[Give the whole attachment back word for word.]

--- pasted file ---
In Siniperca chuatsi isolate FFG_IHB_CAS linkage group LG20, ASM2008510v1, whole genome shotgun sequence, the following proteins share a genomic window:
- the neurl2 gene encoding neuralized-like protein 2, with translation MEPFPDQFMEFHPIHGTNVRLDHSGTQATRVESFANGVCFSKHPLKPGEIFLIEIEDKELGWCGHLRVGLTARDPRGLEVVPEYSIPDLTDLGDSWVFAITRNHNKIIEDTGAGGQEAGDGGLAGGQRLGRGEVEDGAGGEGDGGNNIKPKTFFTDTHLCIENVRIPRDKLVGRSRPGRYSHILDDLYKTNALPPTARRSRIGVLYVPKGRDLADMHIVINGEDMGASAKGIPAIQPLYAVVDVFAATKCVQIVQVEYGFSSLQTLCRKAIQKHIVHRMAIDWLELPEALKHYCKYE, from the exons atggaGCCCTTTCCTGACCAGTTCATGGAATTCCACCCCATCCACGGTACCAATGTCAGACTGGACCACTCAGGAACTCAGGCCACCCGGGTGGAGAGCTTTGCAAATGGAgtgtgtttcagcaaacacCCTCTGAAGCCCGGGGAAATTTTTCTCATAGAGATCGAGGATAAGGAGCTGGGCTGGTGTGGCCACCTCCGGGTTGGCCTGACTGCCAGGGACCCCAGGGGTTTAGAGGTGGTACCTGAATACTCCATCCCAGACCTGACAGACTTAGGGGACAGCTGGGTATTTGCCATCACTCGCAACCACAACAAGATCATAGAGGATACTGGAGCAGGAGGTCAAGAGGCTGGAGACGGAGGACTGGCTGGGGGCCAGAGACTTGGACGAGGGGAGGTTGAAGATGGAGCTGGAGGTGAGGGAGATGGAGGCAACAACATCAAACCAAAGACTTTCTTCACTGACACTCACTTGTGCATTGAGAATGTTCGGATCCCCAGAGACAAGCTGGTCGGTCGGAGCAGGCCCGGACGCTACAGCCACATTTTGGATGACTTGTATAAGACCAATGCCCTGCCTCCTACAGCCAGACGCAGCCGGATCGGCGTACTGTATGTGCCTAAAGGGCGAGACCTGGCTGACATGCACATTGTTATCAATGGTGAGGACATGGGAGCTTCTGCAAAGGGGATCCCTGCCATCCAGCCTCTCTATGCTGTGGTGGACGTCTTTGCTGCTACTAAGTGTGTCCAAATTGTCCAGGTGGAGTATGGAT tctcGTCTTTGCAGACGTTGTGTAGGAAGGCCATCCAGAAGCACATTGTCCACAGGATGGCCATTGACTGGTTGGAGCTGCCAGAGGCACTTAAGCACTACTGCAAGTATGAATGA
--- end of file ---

In Siniperca chuatsi isolate FFG_IHB_CAS linkage group LG20, ASM2008510v1, whole genome shotgun sequence, the following proteins share a genomic window:
- the neurl2 gene encoding neuralized-like protein 2, with translation MEPFPDQFMEFHPIHGTNVRLDHSGTQATRVESFANGVCFSKHPLKPGEIFLIEIEDKELGWCGHLRVGLTARDPRGLEVVPEYSIPDLTDLGDSWVFAITRNHNKIIEDTGAGGQEAGDGGLAGGQRLGRGEVEDGAGGEGDGGNNIKPKTFFTDTHLCIENVRIPRDKLVGRSRPGRYSHILDDLYKTNALPPTARRSRIGVLYVPKGRDLADMHIVINGEDMGASAKGIPAIQPLYAVVDVFAATKCVQIVQVEYGFSSLQTLCRKAIQKHIVHRMAIDWLELPEALKHYCKYE, from the exons atggaGCCCTTTCCTGACCAGTTCATGGAATTCCACCCCATCCACGGTACCAATGTCAGACTGGACCACTCAGGAACTCAGGCCACCCGGGTGGAGAGCTTTGCAAATGGAgtgtgtttcagcaaacacCCTCTGAAGCCCGGGGAAATTTTTCTCATAGAGATCGAGGATAAGGAGCTGGGCTGGTGTGGCCACCTCCGGGTTGGCCTGACTGCCAGGGACCCCAGGGGTTTAGAGGTGGTACCTGAATACTCCATCCCAGACCTGACAGACTTAGGGGACAGCTGGGTATTTGCCATCACTCGCAACCACAACAAGATCATAGAGGATACTGGAGCAGGAGGTCAAGAGGCTGGAGACGGAGGACTGGCTGGGGGCCAGAGACTTGGACGAGGGGAGGTTGAAGATGGAGCTGGAGGTGAGGGAGATGGAGGCAACAACATCAAACCAAAGACTTTCTTCACTGACACTCACTTGTGCATTGAGAATGTTCGGATCCCCAGAGACAAGCTGGTCGGTCGGAGCAGGCCCGGACGCTACAGCCACATTTTGGATGACTTGTATAAGACCAATGCCCTGCCTCCTACAGCCAGACGCAGCCGGATCGGCGTACTGTATGTGCCTAAAGGGCGAGACCTGGCTGACATGCACATTGTTATCAATGGTGAGGACATGGGAGCTTCTGCAAAGGGGATCCCTGCCATCCAGCCTCTCTATGCTGTGGTGGACGTCTTTGCTGCTACTAAGTGTGTCCAAATTGTCCAGGTGGAGTATGGAT tctcGTCTTTGCAGACGTTGTGTAGGAAGGCCATCCAGAAGCACATTGTCCACAGGATGGCCATTGACTGGTTGGAGCTGCCAGAGGCACTTAAGCACTACTGCAAGTATGAATGA